by Marian Duggan
It was fitting that Knock experienced one of the wettest days of the year on the 140th anniversary of the apparition.
On August 21, 1879 the witnesses prayed for hours in the rain after Our Lady was said to appear on the church gable and locals were taken back to that day last Thursday when a model of 1879 Knock was launched.
The work, which takes pride of place in the museum, features the parish church built in 1828, school houses, the thatched cottage on the site where the basilica now stands, archdeacon Cavanagh’s residence, witnesses’ homes and the Royal Irish Constabulary barracks on the Claremorris side of the village.
Locals historians Tom Neary and Nollaig O’Muraile reminded pilgrims what 1879 Knock was like: Land quality was poor, the potato crop was paramount, donkeys were the transport used with the first car only arriving in Ireland in 1898, a farm labourer’s wage was only two shillings and sixpence,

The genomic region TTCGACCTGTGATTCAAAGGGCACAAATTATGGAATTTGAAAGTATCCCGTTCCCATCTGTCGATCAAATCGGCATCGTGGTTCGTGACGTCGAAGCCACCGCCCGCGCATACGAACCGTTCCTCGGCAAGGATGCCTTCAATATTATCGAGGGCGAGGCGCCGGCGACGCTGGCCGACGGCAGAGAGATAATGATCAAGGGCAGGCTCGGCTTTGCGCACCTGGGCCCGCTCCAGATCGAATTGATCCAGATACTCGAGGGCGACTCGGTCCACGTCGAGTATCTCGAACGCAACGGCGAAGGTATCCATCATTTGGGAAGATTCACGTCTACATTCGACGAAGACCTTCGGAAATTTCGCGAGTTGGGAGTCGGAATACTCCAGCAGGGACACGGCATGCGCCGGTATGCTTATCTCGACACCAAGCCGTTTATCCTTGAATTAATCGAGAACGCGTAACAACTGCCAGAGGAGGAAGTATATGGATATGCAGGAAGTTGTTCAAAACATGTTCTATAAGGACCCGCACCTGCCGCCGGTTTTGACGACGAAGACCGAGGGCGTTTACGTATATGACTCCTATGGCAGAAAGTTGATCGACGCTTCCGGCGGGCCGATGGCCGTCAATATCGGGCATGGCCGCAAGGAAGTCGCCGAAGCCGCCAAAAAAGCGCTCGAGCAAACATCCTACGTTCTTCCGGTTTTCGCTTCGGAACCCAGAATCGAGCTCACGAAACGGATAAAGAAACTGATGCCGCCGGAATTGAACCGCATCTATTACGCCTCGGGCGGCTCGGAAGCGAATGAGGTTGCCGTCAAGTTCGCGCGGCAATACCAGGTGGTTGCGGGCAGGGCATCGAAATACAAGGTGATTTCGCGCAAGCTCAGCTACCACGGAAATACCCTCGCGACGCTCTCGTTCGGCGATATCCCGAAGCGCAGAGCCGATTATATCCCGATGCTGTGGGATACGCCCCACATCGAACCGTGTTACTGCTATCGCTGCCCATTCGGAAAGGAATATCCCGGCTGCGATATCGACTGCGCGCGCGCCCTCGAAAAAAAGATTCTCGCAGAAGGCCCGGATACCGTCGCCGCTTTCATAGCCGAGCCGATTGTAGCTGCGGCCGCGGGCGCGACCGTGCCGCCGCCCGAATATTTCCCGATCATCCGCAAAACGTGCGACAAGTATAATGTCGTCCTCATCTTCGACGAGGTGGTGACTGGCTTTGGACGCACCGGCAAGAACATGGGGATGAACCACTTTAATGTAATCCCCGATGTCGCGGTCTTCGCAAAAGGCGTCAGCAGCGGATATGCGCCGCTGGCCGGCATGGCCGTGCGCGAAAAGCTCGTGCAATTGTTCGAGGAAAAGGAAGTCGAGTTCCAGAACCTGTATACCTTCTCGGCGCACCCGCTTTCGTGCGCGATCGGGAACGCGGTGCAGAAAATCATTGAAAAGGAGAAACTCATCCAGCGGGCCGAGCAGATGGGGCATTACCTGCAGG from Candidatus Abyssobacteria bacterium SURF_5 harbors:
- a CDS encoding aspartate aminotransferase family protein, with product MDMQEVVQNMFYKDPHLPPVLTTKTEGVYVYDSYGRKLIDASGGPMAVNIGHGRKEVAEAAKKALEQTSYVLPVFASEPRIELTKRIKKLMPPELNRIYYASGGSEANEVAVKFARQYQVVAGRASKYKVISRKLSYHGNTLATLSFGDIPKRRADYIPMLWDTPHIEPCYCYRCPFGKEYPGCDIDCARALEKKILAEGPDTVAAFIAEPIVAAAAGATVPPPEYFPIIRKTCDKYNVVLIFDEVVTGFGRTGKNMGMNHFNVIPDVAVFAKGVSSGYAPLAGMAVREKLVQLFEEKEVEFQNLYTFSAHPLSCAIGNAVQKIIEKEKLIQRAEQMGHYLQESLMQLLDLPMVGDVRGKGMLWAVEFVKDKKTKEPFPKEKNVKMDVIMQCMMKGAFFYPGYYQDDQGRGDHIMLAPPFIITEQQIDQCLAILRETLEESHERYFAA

and the best rural dwellings were thatched cottages.
The apparition gave “hope, healing and comfort to the people who suffered so much for a long time and it continues to do so today,” said Mr Neary, who served as head steward at Knock shrine for many years.
Mr Ó Muraile said despite the extraordinary event that the witnesses “never allowed themselves to be carried away by their own role.
“It’s a wonderful work of art and presentation that captures the legacy that is Knock itself,” said Knock’s parish priest Fr Richard Gibbons.
Launching the work, archbishop Michael Neary said the model’s role in helping us understand the Knock of the time couldn’t be overstated in this visual age.